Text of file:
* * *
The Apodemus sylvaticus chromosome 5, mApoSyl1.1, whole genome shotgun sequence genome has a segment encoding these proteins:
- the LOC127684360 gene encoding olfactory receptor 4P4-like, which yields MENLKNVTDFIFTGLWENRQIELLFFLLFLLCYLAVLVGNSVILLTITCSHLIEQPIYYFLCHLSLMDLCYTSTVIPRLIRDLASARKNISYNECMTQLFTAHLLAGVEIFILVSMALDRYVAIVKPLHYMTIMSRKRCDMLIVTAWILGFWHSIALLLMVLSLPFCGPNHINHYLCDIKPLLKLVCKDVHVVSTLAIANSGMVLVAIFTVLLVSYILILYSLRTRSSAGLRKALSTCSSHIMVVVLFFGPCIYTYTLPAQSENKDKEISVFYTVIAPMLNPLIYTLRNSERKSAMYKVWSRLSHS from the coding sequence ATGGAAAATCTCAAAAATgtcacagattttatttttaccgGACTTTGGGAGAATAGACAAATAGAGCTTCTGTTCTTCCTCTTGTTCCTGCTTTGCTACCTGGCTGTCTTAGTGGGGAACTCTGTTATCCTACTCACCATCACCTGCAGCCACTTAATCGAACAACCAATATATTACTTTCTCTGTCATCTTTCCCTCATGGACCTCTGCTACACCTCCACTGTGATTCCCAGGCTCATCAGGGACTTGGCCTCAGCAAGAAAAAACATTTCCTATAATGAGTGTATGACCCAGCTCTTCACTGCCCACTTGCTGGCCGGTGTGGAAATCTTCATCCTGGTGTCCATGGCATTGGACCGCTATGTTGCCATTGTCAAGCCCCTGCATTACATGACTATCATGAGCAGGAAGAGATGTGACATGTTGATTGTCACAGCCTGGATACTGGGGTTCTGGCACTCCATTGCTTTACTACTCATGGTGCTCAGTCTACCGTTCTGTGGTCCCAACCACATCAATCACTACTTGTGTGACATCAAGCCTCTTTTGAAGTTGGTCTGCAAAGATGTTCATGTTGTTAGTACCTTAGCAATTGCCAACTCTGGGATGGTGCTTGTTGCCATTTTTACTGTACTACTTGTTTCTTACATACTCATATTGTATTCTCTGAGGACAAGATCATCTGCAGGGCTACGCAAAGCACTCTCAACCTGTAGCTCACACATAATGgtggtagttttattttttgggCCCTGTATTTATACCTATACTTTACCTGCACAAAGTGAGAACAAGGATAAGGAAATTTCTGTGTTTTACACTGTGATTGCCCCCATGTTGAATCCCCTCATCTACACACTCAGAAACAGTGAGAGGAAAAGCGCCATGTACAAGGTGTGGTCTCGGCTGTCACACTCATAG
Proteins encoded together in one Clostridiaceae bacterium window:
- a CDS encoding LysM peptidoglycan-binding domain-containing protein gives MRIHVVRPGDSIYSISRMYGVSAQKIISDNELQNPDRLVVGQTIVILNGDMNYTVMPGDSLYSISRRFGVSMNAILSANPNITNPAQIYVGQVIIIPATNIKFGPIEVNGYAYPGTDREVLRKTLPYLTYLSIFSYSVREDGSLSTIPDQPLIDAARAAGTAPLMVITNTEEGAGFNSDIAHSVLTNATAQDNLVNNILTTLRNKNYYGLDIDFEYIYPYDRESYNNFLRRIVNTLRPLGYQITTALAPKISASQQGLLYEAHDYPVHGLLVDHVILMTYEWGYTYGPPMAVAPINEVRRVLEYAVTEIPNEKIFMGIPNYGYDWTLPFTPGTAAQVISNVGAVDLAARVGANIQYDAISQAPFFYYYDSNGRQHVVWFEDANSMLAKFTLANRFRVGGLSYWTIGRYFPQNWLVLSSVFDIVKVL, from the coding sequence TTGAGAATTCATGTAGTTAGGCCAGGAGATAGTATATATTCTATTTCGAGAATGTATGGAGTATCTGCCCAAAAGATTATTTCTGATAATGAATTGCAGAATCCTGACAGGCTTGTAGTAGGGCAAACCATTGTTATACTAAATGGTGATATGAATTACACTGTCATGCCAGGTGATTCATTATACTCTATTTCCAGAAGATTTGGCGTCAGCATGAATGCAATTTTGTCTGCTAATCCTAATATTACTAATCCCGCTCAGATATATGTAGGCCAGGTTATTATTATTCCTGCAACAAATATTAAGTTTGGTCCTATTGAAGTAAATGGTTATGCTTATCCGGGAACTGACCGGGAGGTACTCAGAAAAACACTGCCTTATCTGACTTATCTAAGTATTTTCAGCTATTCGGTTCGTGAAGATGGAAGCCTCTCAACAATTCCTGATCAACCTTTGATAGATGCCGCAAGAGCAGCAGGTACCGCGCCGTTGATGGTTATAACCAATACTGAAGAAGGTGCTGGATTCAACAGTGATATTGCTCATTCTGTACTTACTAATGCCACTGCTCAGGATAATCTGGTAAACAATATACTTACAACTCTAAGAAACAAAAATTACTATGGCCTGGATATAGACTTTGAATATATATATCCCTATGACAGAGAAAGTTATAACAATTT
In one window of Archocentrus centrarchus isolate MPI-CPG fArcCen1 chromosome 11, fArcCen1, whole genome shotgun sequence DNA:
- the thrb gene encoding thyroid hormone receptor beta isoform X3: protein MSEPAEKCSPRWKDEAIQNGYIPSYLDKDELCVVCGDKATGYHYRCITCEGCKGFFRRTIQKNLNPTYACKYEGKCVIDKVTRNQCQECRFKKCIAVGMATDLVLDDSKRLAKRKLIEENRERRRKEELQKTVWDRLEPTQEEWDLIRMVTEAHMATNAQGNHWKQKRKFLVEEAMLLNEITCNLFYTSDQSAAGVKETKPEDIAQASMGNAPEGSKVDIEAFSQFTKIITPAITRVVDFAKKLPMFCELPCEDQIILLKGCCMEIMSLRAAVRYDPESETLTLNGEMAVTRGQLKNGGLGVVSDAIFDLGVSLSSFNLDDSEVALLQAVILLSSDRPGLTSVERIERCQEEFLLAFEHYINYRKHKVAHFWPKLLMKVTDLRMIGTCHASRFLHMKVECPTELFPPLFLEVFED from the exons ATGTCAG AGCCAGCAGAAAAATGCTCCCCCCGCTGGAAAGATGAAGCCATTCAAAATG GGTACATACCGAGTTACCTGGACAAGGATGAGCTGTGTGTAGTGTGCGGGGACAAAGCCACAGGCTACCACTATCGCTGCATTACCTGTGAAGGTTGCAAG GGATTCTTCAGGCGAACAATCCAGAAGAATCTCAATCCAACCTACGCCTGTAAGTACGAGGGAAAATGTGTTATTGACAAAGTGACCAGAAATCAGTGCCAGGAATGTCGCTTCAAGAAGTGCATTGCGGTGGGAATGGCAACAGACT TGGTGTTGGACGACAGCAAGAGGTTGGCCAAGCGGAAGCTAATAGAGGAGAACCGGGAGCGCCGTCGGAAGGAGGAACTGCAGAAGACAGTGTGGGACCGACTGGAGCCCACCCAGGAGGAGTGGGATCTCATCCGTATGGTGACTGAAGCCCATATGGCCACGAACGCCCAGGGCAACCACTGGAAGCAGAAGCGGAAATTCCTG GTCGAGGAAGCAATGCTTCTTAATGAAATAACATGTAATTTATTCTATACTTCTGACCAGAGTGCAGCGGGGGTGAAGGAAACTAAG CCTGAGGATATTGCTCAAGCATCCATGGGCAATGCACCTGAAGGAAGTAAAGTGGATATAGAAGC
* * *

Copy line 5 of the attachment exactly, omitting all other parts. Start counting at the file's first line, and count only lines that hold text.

In one window of Archocentrus centrarchus isolate MPI-CPG fArcCen1 chromosome 11, fArcCen1, whole genome shotgun sequence DNA: